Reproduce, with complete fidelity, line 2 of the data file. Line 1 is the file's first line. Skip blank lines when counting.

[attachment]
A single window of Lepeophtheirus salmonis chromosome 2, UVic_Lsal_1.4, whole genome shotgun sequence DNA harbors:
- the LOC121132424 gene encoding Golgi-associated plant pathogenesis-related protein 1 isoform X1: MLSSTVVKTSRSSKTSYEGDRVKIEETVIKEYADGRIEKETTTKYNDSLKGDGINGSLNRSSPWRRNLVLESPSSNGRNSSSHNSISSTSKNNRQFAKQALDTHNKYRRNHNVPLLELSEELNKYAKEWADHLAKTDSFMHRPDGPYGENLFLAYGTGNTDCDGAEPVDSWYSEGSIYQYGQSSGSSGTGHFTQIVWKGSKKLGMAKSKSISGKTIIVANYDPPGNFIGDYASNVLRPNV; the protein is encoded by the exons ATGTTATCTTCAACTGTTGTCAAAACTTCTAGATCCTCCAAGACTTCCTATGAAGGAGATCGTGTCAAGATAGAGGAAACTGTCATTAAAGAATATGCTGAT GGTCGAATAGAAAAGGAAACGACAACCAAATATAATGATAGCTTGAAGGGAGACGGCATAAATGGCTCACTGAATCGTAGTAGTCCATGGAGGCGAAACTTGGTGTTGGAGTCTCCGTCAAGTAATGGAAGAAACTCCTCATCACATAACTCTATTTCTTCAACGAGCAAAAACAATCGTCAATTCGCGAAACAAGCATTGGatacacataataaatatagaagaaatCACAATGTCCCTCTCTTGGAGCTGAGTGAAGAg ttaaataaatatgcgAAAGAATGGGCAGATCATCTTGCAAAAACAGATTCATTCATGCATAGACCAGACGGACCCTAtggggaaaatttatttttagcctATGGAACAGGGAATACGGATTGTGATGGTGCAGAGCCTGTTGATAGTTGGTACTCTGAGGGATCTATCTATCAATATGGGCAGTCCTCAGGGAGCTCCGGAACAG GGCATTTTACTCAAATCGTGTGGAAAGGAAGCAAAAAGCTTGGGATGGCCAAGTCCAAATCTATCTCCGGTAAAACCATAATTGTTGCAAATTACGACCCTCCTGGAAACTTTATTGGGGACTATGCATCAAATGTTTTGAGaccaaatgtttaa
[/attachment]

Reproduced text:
- the LOC121132424 gene encoding Golgi-associated plant pathogenesis-related protein 1 isoform X1: MLSSTVVKTSRSSKTSYEGDRVKIEETVIKEYADGRIEKETTTKYNDSLKGDGINGSLNRSSPWRRNLVLESPSSNGRNSSSHNSISSTSKNNRQFAKQALDTHNKYRRNHNVPLLELSEELNKYAKEWADHLAKTDSFMHRPDGPYGENLFLAYGTGNTDCDGAEPVDSWYSEGSIYQYGQSSGSSGTGHFTQIVWKGSKKLGMAKSKSISGKTIIVANYDPPGNFIGDYASNVLRPNV; the protein is encoded by the exons ATGTTATCTTCAACTGTTGTCAAAACTTCTAGATCCTCCAAGACTTCCTATGAAGGAGATCGTGTCAAGATAGAGGAAACTGTCATTAAAGAATATGCTGAT GGTCGAATAGAAAAGGAAACGACAACCAAATATAATGATAGCTTGAAGGGAGACGGCATAAATGGCTCACTGAATCGTAGTAGTCCATGGAGGCGAAACTTGGTGTTGGAGTCTCCGTCAAGTAATGGAAGAAACTCCTCATCACATAACTCTATTTCTTCAACGAGCAAAAACAATCGTCAATTCGCGAAACAAGCATTGGatacacataataaatatagaagaaatCACAATGTCCCTCTCTTGGAGCTGAGTGAAGAg ttaaataaatatgcgAAAGAATGGGCAGATCATCTTGCAAAAACAGATTCATTCATGCATAGACCAGACGGACCCTAtggggaaaatttatttttagcctATGGAACAGGGAATACGGATTGTGATGGTGCAGAGCCTGTTGATAGTTGGTACTCTGAGGGATCTATCTATCAATATGGGCAGTCCTCAGGGAGCTCCGGAACAG GGCATTTTACTCAAATCGTGTGGAAAGGAAGCAAAAAGCTTGGGATGGCCAAGTCCAAATCTATCTCCGGTAAAACCATAATTGTTGCAAATTACGACCCTCCTGGAAACTTTATTGGGGACTATGCATCAAATGTTTTGAGaccaaatgtttaa